Remembering the fallen: Workers begin to lay Westminster Abbey’s field of remembrance crosses ahead of ‘short, focused’ wreath-laying ceremonies during new Covid lockdown
- Matt Hancock reportedly tells MPs only ‘short’ wreath-laying events are allowed
- Remembrance Day ceremonies are under threat from second lockdown rules
- But Downing Street insisted last night that a decision had not yet been made
- The development will add to anger among Conservatives at latest restrictions
Thousands of crosses are being placed at Westminster Abbey today as the nation gets set to remember fallen servicemen and women.
Volunteers are laying more than 12,000 crosses over 380 plots laid out in the names of military associations and other organisations.
But remembrance services are under threat as a second lockdown looms over the UK, with millions facing stringent new restrictions on Thursday.
Work has begun on laying crosses in the Field of Remembrance at Westminster Abbey in Westminster, London
Volunteers are laying more than 12,000 crosses over 380 plots laid out in the names of military associations and other organisations
The Royal British Legion is readying the Field of Remembrance at Westminster Abbey which will be officially opened on November 5
The event has been organised by The Poppy Factory since 1928 and in recent years has been opened by Prince Harry
The Royal British Legion is readying the Field of Remembrance at Westminster Abbey which will be officially opened on November 5.
The event has been organised by The Poppy Factory since 1928 and in recent years has been opened by Prince Harry.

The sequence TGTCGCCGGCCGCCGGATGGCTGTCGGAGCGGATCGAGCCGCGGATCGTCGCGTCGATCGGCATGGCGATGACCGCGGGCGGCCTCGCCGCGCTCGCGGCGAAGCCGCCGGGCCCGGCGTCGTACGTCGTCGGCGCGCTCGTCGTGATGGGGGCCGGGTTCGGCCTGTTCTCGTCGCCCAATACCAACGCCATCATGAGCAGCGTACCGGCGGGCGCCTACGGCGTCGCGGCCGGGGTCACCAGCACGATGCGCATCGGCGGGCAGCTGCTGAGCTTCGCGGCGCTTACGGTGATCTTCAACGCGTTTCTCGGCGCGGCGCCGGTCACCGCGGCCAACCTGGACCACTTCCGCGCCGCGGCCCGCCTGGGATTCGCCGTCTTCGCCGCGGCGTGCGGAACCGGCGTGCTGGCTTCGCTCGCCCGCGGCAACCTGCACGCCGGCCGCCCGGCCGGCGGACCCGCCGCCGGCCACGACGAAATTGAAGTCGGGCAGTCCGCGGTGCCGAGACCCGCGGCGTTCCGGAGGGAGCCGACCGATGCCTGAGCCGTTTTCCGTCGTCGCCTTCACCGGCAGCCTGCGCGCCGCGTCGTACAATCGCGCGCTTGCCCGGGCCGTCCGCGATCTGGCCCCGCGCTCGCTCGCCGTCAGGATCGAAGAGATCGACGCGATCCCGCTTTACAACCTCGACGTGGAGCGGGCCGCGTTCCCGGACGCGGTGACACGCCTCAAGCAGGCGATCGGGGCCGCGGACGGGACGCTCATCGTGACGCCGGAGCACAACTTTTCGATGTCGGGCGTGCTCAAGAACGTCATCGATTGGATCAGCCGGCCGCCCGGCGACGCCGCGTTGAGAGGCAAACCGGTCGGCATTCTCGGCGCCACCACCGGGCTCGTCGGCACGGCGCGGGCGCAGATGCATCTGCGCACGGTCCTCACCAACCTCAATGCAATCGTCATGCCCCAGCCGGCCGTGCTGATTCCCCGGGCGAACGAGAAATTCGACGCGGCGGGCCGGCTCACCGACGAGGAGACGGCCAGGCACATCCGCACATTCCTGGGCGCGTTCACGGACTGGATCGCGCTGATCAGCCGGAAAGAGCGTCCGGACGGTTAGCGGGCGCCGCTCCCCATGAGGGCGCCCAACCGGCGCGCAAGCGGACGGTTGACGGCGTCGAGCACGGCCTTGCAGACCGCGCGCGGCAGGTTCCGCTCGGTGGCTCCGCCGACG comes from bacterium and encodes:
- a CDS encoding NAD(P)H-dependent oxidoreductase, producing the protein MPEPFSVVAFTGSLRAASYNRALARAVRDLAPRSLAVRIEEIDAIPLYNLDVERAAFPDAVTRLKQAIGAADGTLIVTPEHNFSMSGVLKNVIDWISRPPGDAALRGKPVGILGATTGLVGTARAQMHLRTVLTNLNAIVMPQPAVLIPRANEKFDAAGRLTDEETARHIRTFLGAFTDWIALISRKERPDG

Each year the Field is opened every Thursday before Remembrance Sunday and remains open for a further ten days.
But Remembrance Day ceremonies are thought to be under threat from the second lockdown rules.
It was reported that Health Secretary Matt Hancock had told Tory MPs that only ‘short, focused’ wreath-laying events will be allowed.
No 10 insisted over the weekend that a decision had not yet been made, but any threat to traditional ceremonies was seen as a disservice to the memory of those who gave their lives in war.
Remembrance Day ceremonies were under threat last night from the second lockdown rules. The Cenotaph is pictured above on March 23rd
The Department of Culture, Media and Sport said it hoped the national Remembrance Day service at the Cenotaph in central London will go ahead as normally as possible this Sunday.
The development will add to anger among Conservatives at the latest restrictions.
Former Tory leader Sir Iain Duncan Smith said: ‘What would that brave, selfless generation say, who put up with bombs and death but bravely carried on, to safeguard our freedoms. This decision trashes their memory.’
Under the second lockdown restrictions, people are not allowed to leave their homes unless they have a good reason, such as for work or essential shopping, and they can meet only one person from another household outside for recreation or exercise.
Remembrance Day events that do take place will involve limited numbers and will be short.
On Saturday, the Daily Mail revealed that singing has been banned at the Westminster Abbey Armistice Day service to stop the spread of Covid-19.
A Government spokesman said: ‘We are working with partners and stakeholders to ensure Remembrance Sunday is appropriately commemorated while protecting public health. We will confirm further details shortly.’
Remembrance Day events that do take place will involve limited numbers and will be short. People are seen at the Cenotaph in November 2019
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